Niko

p.s. You can learn tons of Japanese at NativShark.

For the first several years of my studies, Anki was one of my best friends in the world.

I used it to memorize thousands of Spanish words in my free time, to make cool Vietnamese flashcards, to fly through the Joyo Kanji, to burn JLPT vocab lists my brain, and to memorize lines of Japanese TV shows and anime.

Later in my studies, I came to see smart flashcards — spaced repetition systems (SRS), to be exact — like Anki a bit differently. Although I think they're great for the confidence and psychological comfort they give you, I don't think they are the be-all-end-all for language learning. And they almost certainly should be phased out once you reach more advanced levels in the language.

I'll save all that for another article, however. I'll just assume you are using Anki and hopefully in a productive way.

When Should I Hit the "Good" / "Again" Button In Anki?

Here's the simple answer:

Almost every single time.

SRS fanatics are probably going to hate me for saying that, as in many ways it breaks the SRS algorithm. If you're learning new content in Japanese, and that content's context value is high, then interacting with more of that content which is not too far above your level is more effective "review" than flashcards.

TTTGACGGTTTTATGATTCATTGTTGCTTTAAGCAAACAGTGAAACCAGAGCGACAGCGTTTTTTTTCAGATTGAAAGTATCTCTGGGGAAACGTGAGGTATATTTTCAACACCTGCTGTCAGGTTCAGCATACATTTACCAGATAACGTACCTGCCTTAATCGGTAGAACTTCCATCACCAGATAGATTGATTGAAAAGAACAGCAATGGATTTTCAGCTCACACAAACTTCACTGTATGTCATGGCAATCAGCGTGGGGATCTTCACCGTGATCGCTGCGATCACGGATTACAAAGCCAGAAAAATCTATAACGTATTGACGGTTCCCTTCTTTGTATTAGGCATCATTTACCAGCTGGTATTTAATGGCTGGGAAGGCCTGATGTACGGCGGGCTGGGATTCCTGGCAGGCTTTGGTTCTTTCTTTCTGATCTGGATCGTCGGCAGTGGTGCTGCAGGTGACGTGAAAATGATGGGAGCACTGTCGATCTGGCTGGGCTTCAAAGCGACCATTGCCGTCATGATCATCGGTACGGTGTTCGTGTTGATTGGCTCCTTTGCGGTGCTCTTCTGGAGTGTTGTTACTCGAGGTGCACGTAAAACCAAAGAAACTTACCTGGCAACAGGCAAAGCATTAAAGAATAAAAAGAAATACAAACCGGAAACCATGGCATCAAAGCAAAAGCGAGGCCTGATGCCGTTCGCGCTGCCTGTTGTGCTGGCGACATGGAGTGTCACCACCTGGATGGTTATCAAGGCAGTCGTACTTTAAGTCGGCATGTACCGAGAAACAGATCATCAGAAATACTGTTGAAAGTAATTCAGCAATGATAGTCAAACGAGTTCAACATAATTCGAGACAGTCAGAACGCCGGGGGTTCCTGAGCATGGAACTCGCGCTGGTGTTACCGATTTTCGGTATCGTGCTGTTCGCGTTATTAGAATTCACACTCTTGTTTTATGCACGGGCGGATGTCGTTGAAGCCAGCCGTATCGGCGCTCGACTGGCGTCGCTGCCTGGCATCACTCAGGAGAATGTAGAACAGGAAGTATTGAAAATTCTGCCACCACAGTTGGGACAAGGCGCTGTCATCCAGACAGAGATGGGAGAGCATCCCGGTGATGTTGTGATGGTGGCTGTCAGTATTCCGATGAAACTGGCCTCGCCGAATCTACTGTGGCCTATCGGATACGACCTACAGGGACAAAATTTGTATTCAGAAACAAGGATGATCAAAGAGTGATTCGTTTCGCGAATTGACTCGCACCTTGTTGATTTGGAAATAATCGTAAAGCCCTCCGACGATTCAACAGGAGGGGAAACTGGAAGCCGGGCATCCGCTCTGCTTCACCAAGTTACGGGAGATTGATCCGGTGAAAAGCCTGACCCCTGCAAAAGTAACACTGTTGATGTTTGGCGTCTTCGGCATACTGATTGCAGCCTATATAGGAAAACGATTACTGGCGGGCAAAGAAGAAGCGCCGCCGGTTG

Here's a simpler answer to the question, though:

Use of the "good" and "again" buttons will differ based on flashcard decks, study goals, and contextual factors.

Below you'll see how I used to do it when I still used SRS as my primary method of vocab acquisition and review.

It Depends How Lazy I Feel

For example, I used to have my original, gigantic deck of Japanese vocabulary flashcards. This beast had thousands of flashcards in it:

On the front side of the card, I (almost always) had a Japanese sentence that included a keyword that I was trying to memorize.

Here's a card that I made after I encountered the word こぶ in this Japanese manga that explains NLP (awesome):

For this particular card, I didn't have an English translation of the sentence, because you don't really need them if you're at a sufficiently advanced level of proficiency:

For all of you extra-studious kids out there, he's an English translation, furigana, and romaji:

肘にこぶを作って赤く腫れています
ひじ に こぶ を つくって あかく はれています
hiji ni kobu wo tsukete akaku hareteimasu
(He) got a lump on his elbow, and it's red and swollen.

Here are some different situations in which I used to hit the "good" button in Anki, telling the SRS program that I know this word and I can go a little longer without seeing it again:

- If I'm feeling lazy, then as long as I know the meaning and reading of the target vocabulary word.